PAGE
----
Western Protective Relay Conference 2017

Jonathan Sykes

Jonathan Sykes is the Senior Manager of System Protection at PG&E, headquartered in San Francisco. Jonathan received his academic training from the University of Arizona in 1982 and worked at Salt River Project, in Phoenix for more than 25 years before joining PG&E in 2009. He is a Professionally Licensed Electrical Engineer and Senior member of IEEE. 

Jonathan has helped pave the path to introduction of technology where grid modernization and system reliability reach equilibrium, for more than 16 million customers in Northern California. 

Jonathan believes that knowledge needs to be shared and success is a result of collaboration. In the early 1990s, Jonathan led a team to provide the first integrated protective relay/RTU/SCADA systems in Arizona. In the early 2000s, his team implemented one of the first wide area “GOOSE” systems in the world and his PG&E team is now co-sponsoring the next generation, routable GOOSE (R-GOOSE). 

Today, Jonathan’s teams are developing new techniques and processes as the grid changes to inverter based renewable power production. This requires his team to be engaged in emerging technologies such as synchrophasors, travelling wave and artificial intelligent applications. His team also developed new concepts in the area of Asset Life Cycle Management. Jonathan leads a strong team of internationally recognized experts, Fellows of IEEE and distinguished lecturers, with extensive knowledge in System Protection and advanced power system dynamics.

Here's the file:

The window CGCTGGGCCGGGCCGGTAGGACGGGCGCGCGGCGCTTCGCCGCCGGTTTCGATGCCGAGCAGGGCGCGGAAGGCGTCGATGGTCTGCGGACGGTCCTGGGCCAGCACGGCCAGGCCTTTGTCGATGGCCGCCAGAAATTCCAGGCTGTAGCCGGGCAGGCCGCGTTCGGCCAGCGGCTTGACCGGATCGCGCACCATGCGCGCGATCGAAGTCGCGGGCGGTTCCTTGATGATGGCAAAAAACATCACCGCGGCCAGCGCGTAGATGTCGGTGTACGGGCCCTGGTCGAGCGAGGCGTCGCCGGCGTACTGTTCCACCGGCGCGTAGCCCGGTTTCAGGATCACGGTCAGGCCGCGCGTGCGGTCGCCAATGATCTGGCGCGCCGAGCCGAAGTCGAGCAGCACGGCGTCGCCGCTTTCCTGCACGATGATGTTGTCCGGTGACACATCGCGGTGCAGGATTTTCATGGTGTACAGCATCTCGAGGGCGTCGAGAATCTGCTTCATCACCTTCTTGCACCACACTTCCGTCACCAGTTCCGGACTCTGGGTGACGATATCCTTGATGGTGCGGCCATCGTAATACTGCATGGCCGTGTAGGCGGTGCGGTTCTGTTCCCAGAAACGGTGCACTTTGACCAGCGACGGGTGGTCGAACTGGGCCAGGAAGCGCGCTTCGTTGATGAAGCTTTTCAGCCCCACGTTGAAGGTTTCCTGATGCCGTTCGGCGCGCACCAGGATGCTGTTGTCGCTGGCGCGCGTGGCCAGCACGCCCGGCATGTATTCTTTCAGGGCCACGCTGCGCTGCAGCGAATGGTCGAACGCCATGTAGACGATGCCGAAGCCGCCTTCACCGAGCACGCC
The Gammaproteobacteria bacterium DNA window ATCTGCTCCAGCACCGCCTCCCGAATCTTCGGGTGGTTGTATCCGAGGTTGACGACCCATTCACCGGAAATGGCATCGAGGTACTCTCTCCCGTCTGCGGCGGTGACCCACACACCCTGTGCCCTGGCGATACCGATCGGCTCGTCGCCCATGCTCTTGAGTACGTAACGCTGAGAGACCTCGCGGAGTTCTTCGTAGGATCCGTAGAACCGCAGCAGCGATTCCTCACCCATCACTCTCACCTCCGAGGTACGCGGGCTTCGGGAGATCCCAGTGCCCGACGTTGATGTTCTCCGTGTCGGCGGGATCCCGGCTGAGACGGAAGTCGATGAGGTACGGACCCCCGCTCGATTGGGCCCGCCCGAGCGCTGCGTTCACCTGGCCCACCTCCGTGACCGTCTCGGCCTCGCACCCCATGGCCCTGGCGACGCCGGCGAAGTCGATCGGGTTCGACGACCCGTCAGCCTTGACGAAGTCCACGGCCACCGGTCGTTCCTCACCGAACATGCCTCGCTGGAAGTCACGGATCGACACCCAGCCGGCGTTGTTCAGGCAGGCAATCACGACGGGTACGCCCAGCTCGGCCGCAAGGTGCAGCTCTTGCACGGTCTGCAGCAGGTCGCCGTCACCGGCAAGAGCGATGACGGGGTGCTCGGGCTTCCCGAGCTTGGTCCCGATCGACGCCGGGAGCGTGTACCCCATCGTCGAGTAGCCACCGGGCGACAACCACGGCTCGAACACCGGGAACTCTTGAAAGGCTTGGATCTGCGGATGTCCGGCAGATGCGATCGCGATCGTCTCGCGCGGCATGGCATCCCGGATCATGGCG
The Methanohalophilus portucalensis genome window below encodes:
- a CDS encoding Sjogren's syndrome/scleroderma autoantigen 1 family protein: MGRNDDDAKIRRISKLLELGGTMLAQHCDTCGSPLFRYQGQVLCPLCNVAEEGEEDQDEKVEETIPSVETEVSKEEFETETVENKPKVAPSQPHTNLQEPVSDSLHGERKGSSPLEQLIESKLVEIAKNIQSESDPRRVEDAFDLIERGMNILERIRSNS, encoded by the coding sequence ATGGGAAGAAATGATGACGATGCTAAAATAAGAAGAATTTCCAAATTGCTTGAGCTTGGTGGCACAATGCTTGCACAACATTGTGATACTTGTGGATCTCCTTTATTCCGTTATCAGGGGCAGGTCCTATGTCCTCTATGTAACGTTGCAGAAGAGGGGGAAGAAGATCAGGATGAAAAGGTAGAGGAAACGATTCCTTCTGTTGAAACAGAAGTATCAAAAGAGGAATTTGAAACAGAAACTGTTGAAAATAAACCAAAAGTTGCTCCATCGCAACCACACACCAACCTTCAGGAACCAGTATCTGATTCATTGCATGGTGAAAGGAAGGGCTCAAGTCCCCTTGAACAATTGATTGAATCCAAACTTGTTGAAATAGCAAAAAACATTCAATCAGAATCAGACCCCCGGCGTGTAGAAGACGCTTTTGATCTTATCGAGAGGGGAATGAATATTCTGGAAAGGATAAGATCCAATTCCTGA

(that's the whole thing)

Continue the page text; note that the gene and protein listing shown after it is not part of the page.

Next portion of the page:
"The Ever Changing World of Protection and Control"

Our beloved industry is experiencing change more now than any other time except possibly in the beginning when we were deciding between AC or DC power and we were converting the gas lamps of the 1880s to electric, along the streets of our cities. We know that the electric industry was the catalyst for improvement and opportunity across the world and set in motion a series of technological innovations that launched an ever increasing revolution of ideas and inventions. 

The electric industry was built with cautious and deliberate steps over the past 100 plus years but now we find ourselves in a “wild west” where anything goes. We must understand what is driving the change and what this change will do to the wires and transformers, but also the core values of reliability, safety and affordability that were used to create the largest machine in history, the electric grid. We must understand what our customers want, but also provide what they need and therein lies the dilemma. We need new models that can predict how the inverter based power production will impact stability and challenge the traditional techniques we relied on to protect the grid. 

PG&E in California is in the middle of this change and is seeing an impact to our field teams, engineering applications and business models. I am confident that the same fortitude of the people that built the industry will once again step up and bridge the “now” to the “end game” of this change and technology will be our holy grail. It is venues like WPRC that are necessary to share ideas and build collaboration to be successful for we all know, we succeed as a team.